Taxation | Protecting Citizens' Rights During Tax Investigations

納稅 納稅者權利保護法

May marks the end of another tax season. According to regulations, those who fail to pay taxes will face penalties. For instance, if an individual liable for comprehensive income tax does not pay within the stipulated time, a late payment penalty of 1% of the tax amount will be charged for every three days overdue. If the payment is overdue by more than 30 days, the tax authority will enforce collection measures as per the law.

In past tax investigation cases, tax authorities have sometimes used their powerful means to force citizens to comply, exploiting their lack of knowledge to infringe on their rights, leading to disadvantages for the taxpayers. Scholars have thus advocated for mechanisms to protect taxpayers' rights, resulting in the addition of Chapter 1-1, "Protection of Taxpayers' Rights," to the Tax Collection Act in 2010.

Taxpayers' Rights Protection Act


With the global rise in awareness of taxpayers' rights, the previous provisions in the "Protection of Taxpayers' Rights" chapter were found to be inadequate. Consequently, Taiwan enacted the "Taxpayers' Rights Protection Act" on December 28, 2016, which came into effect a year later on December 28, 2017. A crucial aspect of this act is the implementation of "due process of law," ensuring that citizens know their rights during tax investigations

Written Notice Obligation

According to Article 12, Paragraph 1 of the "Taxpayers' Rights Protection Act," tax authorities must provide a "written" notice to the person under investigation before conducting an investigation. The notice must state the "reason and scope" of the investigation, allowing the individual to prepare. However, if notifying beforehand would compromise the investigation, the tax authorities may decide not to notify to prevent unlawful actions by the investigated party.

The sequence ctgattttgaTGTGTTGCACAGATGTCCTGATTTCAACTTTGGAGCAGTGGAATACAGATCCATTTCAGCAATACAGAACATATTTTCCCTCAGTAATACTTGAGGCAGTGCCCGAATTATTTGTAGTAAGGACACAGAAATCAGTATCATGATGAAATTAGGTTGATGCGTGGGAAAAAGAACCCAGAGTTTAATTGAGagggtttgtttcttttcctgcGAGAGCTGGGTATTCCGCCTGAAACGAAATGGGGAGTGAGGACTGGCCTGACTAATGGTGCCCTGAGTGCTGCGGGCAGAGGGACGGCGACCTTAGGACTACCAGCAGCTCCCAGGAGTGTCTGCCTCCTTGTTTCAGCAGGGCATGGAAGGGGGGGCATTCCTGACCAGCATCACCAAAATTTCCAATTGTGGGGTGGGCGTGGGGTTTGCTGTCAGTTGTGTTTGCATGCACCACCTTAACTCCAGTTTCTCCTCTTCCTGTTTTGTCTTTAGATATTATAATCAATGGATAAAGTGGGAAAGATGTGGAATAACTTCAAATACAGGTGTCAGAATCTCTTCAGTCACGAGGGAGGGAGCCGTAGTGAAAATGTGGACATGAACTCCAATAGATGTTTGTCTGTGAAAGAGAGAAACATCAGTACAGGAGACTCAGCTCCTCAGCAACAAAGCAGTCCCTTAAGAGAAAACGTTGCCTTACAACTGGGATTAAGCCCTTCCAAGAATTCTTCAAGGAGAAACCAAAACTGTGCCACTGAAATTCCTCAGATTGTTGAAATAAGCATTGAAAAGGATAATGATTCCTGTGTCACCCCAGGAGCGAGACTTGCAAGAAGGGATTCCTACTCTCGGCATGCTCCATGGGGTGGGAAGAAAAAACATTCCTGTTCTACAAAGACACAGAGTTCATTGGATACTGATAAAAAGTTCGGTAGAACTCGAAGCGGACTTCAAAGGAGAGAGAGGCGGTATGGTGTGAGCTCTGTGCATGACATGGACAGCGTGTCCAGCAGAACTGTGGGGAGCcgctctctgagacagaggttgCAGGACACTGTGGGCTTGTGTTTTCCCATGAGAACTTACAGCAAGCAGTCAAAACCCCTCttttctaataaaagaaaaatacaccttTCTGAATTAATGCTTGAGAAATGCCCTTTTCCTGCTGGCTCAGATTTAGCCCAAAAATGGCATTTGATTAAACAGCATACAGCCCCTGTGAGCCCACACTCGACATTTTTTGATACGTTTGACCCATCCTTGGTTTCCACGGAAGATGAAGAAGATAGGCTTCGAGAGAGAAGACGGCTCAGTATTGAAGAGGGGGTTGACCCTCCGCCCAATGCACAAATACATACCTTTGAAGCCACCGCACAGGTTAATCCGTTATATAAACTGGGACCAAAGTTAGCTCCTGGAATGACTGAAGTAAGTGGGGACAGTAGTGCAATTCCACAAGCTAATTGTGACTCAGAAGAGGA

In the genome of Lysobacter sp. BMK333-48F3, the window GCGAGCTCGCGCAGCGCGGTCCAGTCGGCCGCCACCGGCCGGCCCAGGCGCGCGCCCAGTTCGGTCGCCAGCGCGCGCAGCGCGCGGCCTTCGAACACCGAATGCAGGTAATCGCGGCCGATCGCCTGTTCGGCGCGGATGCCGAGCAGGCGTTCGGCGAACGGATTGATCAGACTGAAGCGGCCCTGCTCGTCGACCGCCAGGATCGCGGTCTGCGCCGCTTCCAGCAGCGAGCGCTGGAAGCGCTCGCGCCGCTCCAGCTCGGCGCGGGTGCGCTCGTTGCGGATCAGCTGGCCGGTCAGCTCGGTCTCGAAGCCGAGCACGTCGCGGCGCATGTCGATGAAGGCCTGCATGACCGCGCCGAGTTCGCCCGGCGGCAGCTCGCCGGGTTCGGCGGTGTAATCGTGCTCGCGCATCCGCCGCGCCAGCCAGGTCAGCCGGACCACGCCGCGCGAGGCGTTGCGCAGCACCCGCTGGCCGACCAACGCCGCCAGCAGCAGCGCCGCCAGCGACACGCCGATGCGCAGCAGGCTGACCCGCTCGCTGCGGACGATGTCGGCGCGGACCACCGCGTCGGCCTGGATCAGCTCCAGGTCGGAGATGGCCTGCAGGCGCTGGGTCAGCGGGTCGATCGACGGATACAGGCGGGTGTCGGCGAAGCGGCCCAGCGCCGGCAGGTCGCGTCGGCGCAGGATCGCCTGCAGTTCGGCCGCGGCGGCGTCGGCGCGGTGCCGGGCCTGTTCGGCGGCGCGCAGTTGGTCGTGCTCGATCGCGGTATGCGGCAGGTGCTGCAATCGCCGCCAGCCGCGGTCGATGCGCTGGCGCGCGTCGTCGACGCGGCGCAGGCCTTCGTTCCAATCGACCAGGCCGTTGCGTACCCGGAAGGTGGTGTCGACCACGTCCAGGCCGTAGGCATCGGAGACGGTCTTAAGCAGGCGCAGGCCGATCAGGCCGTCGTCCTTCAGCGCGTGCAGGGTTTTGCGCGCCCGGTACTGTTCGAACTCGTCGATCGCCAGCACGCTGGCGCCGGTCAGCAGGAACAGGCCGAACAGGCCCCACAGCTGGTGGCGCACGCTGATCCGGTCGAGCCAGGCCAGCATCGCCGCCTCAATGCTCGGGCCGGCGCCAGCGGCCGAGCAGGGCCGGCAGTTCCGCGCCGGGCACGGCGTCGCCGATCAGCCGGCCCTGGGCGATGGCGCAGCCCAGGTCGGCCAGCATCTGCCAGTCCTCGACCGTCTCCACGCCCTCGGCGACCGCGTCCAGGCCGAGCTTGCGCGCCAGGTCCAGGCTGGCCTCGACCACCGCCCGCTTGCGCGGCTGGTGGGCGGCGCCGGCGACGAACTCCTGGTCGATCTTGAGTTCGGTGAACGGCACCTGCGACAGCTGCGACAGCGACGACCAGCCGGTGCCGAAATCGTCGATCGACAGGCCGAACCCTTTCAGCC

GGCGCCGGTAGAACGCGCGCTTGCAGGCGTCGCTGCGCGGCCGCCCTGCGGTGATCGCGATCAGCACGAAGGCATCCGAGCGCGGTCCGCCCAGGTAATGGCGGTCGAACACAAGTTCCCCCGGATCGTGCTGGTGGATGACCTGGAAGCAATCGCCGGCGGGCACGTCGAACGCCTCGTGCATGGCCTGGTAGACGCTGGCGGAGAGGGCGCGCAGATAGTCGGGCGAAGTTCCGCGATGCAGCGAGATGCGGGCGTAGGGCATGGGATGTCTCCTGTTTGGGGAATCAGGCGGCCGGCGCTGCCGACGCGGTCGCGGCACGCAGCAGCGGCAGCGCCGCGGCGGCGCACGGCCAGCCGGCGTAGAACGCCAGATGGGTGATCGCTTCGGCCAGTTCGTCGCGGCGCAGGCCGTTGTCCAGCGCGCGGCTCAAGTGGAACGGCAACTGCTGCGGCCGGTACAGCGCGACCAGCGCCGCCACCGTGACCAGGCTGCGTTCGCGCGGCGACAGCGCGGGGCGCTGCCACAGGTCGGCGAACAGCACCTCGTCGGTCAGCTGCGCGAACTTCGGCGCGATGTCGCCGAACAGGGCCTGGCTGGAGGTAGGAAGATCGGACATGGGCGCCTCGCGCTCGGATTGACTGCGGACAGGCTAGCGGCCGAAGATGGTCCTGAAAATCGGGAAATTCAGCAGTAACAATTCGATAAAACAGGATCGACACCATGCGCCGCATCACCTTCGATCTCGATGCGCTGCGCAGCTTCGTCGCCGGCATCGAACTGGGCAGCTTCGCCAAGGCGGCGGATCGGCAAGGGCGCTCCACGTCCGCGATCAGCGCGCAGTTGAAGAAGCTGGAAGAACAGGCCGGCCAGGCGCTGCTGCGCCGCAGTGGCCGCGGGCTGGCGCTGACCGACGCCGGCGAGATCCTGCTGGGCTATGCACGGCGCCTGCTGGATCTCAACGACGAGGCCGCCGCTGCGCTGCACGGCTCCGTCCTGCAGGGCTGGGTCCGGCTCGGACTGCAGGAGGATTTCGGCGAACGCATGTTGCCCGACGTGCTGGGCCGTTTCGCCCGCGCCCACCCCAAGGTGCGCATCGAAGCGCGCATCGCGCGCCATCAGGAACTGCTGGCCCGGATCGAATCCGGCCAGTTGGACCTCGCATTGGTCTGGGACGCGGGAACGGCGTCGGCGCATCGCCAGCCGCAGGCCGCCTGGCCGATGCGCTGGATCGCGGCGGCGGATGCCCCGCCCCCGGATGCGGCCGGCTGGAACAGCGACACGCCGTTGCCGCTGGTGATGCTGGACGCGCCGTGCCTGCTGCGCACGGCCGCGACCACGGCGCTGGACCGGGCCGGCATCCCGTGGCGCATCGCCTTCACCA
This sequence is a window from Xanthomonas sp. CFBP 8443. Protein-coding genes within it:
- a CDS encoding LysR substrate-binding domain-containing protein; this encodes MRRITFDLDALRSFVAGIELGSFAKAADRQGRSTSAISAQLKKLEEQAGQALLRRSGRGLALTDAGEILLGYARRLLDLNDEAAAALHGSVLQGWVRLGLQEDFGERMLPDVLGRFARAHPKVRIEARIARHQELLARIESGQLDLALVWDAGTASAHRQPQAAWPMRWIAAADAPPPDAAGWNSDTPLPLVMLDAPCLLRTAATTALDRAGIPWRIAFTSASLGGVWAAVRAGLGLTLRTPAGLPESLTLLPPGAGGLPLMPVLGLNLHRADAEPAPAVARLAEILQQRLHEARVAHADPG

Right to Appoint Representatives or Assistants

Article 12, Paragraph 2 grants the investigated party the right to appoint a "representative" or be accompanied by an "assistant." Until the arrival of the representative or assistant, the investigated party may "refuse to make statements or accept the investigation," ensuring their rights are not violated due to legal ignorance.

Recording the Entire Process

Article 12, Paragraph 3 allows the investigated party to "notify" the tax authorities to "record" the investigation process, either by themselves or by requesting the tax authorities to do so. The tax authorities cannot refuse this request. If the tax authorities deem recording necessary, they must inform the investigated party in advance to ensure evidence collection and preservation are conducted transparently.

Obligation of Fair Conduct

Articles 10 and 11, Paragraph 1 require tax authorities to assist taxpayers and ensure they receive due process during tax collection. The authorities must consider both favorable and unfavorable evidence and follow the principle of proportionality, avoiding excessive infringement on taxpayers' rights.

Prohibition of Illegal Evidence Collection

Article 11, Paragraph 3 states that evidence obtained through illegal means by tax officials cannot be used as a basis for taxation or penalties. This provision prevents tax authorities from infringing on citizens' basic rights to obtain evidence. However, the court may consider the severity and public interest to decide if such evidence can be used.

Obligation to State Reasons and Provide Explanations

Articles 11, Paragraphs 4 and 5 require tax authorities to provide taxpayers with an opportunity to explain before making tax assessments or decisions. Except for situations specified in Article 97 of the Administrative Procedure Act, reasons and legal basis must be provided in "writing" to ensure taxpayers' right to be heard and informed.

Additionally, the Ministry of Finance, responding to Articles 10 to 12 of the Taxpayers' Rights Protection Act, issued the "Matters to be Noted in Tax Collection Procedures" on September 14, 2017, under Order No. 10604652840, ensuring tax officials adhere to due process during investigations.

In summary, it is recommended that citizens appoint a lawyer as their representative if faced with a tax audit to ensure that tax authorities conduct their investigations lawfully, protecting their rights from being compromised by the authorities' high-handed approach.

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